This is the problem when there is no clear and coherent national health policy, strategy, and guidelines that’s communicated to the people. Interventions are done on piecemeal approach, rendering then ineffective, and worse, confuses the population. Moreover, insistence on “control and compliance” will create more chaos rather than solutions. The Philippines has 1,501 municipalities and component cities, 120 cities, and 81 provinces — each of which has their elected local chief executives, and each one is unique in terms of physical terrain and demographics. In an ideal world, the national government can simply provide the guidelines of the national health strategy and policy,and local government units are given flexibility to implement these, within legal limits, according to the context and realities of their locality. But this is far from ideal.
Many countries are fighting the COVID-19 pandemic, and there are good practices that the Philippines can learn from. If the goal is to contain the spread of the virus, protect the most vulnerable sectors, and return to normalcy in three to six months, this author offers these recommended interventions.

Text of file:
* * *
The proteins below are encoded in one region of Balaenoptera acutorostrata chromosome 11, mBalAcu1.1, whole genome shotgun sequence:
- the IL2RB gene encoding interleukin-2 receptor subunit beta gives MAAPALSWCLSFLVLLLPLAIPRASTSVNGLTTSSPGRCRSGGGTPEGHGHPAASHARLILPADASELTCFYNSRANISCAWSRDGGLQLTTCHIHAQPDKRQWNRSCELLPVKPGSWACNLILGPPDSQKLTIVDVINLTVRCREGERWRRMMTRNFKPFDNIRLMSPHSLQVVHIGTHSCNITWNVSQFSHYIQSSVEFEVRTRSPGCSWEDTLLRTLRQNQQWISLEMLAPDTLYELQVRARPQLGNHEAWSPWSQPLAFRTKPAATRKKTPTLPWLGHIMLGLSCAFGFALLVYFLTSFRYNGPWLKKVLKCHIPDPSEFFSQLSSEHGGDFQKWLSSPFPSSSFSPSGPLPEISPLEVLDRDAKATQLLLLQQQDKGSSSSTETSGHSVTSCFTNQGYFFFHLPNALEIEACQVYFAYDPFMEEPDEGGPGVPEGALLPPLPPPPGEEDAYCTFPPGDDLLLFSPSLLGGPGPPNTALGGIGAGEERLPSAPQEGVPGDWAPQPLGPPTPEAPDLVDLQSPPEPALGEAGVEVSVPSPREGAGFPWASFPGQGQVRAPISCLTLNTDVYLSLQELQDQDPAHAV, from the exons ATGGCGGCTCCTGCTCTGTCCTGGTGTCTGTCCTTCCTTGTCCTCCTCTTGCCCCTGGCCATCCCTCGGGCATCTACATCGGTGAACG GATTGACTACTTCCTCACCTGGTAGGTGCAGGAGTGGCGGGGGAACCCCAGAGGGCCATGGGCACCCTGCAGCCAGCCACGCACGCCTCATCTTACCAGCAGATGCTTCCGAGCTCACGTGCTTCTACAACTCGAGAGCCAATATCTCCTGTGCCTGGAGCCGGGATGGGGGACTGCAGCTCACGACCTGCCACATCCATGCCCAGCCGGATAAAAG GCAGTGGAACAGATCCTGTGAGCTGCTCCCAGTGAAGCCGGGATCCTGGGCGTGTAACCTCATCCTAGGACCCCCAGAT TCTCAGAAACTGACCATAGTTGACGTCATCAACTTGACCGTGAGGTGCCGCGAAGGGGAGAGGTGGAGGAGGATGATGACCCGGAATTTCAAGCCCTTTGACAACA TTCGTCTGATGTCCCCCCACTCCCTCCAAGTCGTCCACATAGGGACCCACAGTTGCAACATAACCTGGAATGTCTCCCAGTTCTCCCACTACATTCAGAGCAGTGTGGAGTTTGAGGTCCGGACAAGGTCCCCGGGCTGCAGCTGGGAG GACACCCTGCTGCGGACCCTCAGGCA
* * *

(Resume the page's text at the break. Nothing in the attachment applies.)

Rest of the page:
The National government must immediately create a national health command center that is staffed by relevant government units and private sector experts. The command center must put in place systems that (a) would allow public and private research institutions to gather data, collaborate, share information, and mobilize experts; (b) Monitor and regulate the entry and exit of local and international flights; (c) Mobilize public and private resources to safeguard the most affected and most vulnerable sectors (i.e. the daily wage earners, informal sector, elderly, persons with disabilities) by providing safety nets in the form of food subsidy (immediate) and monetary package (medium to long term); (d) Frame a communications plan and create teams that will regularly provide updates to the public. In times of crisis, transparency of information is crucial to generate support from the public.